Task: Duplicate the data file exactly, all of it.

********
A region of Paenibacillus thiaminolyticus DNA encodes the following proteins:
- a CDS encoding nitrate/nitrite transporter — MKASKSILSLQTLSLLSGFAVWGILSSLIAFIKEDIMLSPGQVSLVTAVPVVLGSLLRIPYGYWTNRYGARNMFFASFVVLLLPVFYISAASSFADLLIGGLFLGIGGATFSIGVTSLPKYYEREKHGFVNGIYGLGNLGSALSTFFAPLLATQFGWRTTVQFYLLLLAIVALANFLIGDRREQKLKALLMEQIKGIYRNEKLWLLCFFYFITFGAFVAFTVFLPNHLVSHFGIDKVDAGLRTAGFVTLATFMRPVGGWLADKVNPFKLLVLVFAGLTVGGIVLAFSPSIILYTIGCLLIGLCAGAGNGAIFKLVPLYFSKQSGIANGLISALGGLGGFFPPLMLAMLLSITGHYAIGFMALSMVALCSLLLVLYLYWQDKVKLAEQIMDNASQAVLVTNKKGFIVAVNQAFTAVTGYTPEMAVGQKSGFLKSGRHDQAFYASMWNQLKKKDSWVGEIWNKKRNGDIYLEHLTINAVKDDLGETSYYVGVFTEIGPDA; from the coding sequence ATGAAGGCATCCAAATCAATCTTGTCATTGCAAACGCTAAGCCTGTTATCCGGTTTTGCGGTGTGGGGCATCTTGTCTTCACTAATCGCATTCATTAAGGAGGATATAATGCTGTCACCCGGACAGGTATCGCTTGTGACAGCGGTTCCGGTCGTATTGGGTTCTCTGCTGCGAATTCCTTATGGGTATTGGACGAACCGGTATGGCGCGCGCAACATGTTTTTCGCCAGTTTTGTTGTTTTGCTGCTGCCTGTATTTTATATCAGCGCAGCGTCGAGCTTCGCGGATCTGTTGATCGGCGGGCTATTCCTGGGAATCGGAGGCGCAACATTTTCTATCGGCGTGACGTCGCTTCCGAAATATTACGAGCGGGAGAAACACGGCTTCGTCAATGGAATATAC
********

A region of Paenibacillus thiaminolyticus DNA encodes the following proteins:
- a CDS encoding nitrate/nitrite transporter — MKASKSILSLQTLSLLSGFAVWGILSSLIAFIKEDIMLSPGQVSLVTAVPVVLGSLLRIPYGYWTNRYGARNMFFASFVVLLLPVFYISAASSFADLLIGGLFLGIGGATFSIGVTSLPKYYEREKHGFVNGIYGLGNLGSALSTFFAPLLATQFGWRTTVQFYLLLLAIVALANFLIGDRREQKLKALLMEQIKGIYRNEKLWLLCFFYFITFGAFVAFTVFLPNHLVSHFGIDKVDAGLRTAGFVTLATFMRPVGGWLADKVNPFKLLVLVFAGLTVGGIVLAFSPSIILYTIGCLLIGLCAGAGNGAIFKLVPLYFSKQSGIANGLISALGGLGGFFPPLMLAMLLSITGHYAIGFMALSMVALCSLLLVLYLYWQDKVKLAEQIMDNASQAVLVTNKKGFIVAVNQAFTAVTGYTPEMAVGQKSGFLKSGRHDQAFYASMWNQLKKKDSWVGEIWNKKRNGDIYLEHLTINAVKDDLGETSYYVGVFTEIGPDA; from the coding sequence ATGAAGGCATCCAAATCAATCTTGTCATTGCAAACGCTAAGCCTGTTATCCGGTTTTGCGGTGTGGGGCATCTTGTCTTCACTAATCGCATTCATTAAGGAGGATATAATGCTGTCACCCGGACAGGTATCGCTTGTGACAGCGGTTCCGGTCGTATTGGGTTCTCTGCTGCGAATTCCTTATGGGTATTGGACGAACCGGTATGGCGCGCGCAACATGTTTTTCGCCAGTTTTGTTGTTTTGCTGCTGCCTGTATTTTATATCAGCGCAGCGTCGAGCTTCGCGGATCTGTTGATCGGCGGGCTATTCCTGGGAATCGGAGGCGCAACATTTTCTATCGGCGTGACGTCGCTTCCGAAATATTACGAGCGGGAGAAACACGGCTTCGTCAATGGAATATAC